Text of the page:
I love this song and believe it to be criminally underrated, among the most underrated, in Petra’s lengthy history. Hartman knew, and I’m sure still does know, how to write lyrics. 

6. “Another Crossroad” (3:50) – This song is for the believer who comes to one of those very common moments of uncertainty, indecision, and/or turbulence. When you don’t know which way to go you have to order your steps by the word of God. Indeed, one of the Scripture references attached to this song is Psalm 119:105: “Your word is a lamp to my feet and a light to my path.” The believer needs the resolve in this song: “I don’t want to be wrong. I want to do what’s right. I know that you can lead me through the maze when I acknowledge you in all my ways.” Musically the song doesn’t blow me away, but it’s solid and the lyrics send a message of which we all need to be reminded.

7. “Run for Cover” (3:15) – This is the second consecutive song that doesn’t really move me musically, but its message is a needed one, and one that is so rare in contemporary Christian music I cannot immediately think of another song that tackles the subject. In fact, this has been a song I’ve often skipped over, and thus the lyrics have never penetrated me like they have in writing this very post. The Scripture reference is 1 Peter 5:5, which says, “You younger men, likewise, be subject to your elders. And all of you, clothe yourselves with humility toward one another, for God is opposed to the proud, but gives grace to the humble.”

The song is about being under the right authority. We all need godly leadership to listen to. As a Christian you are not meant to be “a lone ranger running through the night with no one to tell you if you’re wrong or right.” So “Run for cover!” That cover is provided by godly, Bible believing, Bible teaching elders whom God has provided. “The arm of flesh will always fail” out on its own. If you are a Christian, make sure you are not forsaking the assembling of believers. Make sure you are not depriving yourself of God’s blessing of a faithful local church. Petra agrees.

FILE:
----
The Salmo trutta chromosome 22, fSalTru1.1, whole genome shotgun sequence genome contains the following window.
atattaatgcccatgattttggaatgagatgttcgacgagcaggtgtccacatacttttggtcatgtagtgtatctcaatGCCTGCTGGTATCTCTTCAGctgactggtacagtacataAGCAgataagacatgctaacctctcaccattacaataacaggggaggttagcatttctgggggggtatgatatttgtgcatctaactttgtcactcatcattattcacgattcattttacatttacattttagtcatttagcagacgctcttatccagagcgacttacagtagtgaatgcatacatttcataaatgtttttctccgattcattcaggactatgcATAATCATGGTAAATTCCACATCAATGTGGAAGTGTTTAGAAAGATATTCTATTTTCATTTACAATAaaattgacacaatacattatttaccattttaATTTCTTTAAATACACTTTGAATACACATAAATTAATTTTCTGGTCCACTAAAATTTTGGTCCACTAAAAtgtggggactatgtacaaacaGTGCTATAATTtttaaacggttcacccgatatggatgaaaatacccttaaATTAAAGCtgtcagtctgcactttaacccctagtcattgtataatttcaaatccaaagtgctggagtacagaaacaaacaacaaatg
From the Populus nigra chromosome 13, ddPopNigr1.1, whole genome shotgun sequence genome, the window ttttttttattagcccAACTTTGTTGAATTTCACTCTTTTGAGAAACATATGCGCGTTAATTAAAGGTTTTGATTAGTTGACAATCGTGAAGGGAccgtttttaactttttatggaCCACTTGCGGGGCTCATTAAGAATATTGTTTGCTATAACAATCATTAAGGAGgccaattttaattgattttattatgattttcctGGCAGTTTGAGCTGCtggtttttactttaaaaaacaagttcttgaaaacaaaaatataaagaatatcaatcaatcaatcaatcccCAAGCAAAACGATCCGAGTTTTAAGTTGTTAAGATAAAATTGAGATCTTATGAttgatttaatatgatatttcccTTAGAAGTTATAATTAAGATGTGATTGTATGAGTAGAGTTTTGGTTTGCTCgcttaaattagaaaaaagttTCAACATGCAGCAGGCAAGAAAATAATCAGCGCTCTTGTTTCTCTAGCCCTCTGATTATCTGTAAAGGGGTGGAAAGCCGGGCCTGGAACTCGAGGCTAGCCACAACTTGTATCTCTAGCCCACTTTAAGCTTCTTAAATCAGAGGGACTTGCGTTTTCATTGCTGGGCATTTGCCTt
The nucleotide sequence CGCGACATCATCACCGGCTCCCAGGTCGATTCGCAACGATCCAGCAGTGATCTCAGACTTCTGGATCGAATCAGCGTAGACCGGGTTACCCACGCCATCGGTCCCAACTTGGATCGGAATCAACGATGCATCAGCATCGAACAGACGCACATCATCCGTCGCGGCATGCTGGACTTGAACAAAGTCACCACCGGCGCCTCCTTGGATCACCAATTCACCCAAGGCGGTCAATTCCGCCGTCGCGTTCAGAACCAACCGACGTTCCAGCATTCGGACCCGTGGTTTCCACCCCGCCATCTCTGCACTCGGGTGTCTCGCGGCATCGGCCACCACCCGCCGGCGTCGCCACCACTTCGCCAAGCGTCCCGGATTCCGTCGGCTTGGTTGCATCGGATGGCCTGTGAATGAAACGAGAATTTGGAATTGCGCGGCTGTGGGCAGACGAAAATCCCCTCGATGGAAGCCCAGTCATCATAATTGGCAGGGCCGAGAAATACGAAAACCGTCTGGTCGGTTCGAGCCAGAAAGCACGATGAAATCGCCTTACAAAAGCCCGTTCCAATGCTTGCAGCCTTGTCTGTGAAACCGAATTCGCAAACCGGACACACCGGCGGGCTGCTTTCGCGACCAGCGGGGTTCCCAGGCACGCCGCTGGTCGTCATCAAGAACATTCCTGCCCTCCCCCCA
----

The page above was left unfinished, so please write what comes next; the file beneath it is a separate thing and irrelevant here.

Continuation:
8. “Fool’s Gold” (4:48) – I came to know and love this song, with music by the Elefantes, on the Petraphonics compilation. I loved the play on words Hartman utilized in writing the lyrics. When you think of fool’s gold you think of something that is relatively worthless. It fools you into thinking it’s gold but it’s not. But Hartman takes that and plugs in 1 Corinthians 1:21–25 to communicate, in a world that is truly foolish but considers the message of the cross foolish, the fool’s gold is what is truly valuable. 

Fool’s gold – it’s waiting in a crown. Fool’s gold – in a city coming down. I’ll leave the gold I can’t afford for the higher prize I’m pressing toward. I’ll preach the foolish cross of Christ and wait for my reward, fool’s gold.” And then the climax to this ballad comes with a reference to the scene in Revelation 21, “When the crowns of gold all lay before His feet, then the worthy Lamb of God is the treasure we will keep. Some may call me foolish, some may call me odd, but I’d rather be a fool in the eyes of me than a fool in the eyes of God. Beautiful. May we all be found fools to the world if it means the prize of Christ.

Check out this video of Petra performing “Fool’s Gold” live in 2020…

9. “Altar Ego” (4:43) – This song might have the most cutting lyrics of any Petra song ever. One might think that honor might be reserved for a song like “Rose Colored Stained Glass Windows,” but “Altar Ego” might be even more direct in its warning to the church. Notice the spelling of the world Altar, by the way. Be careful how you worship.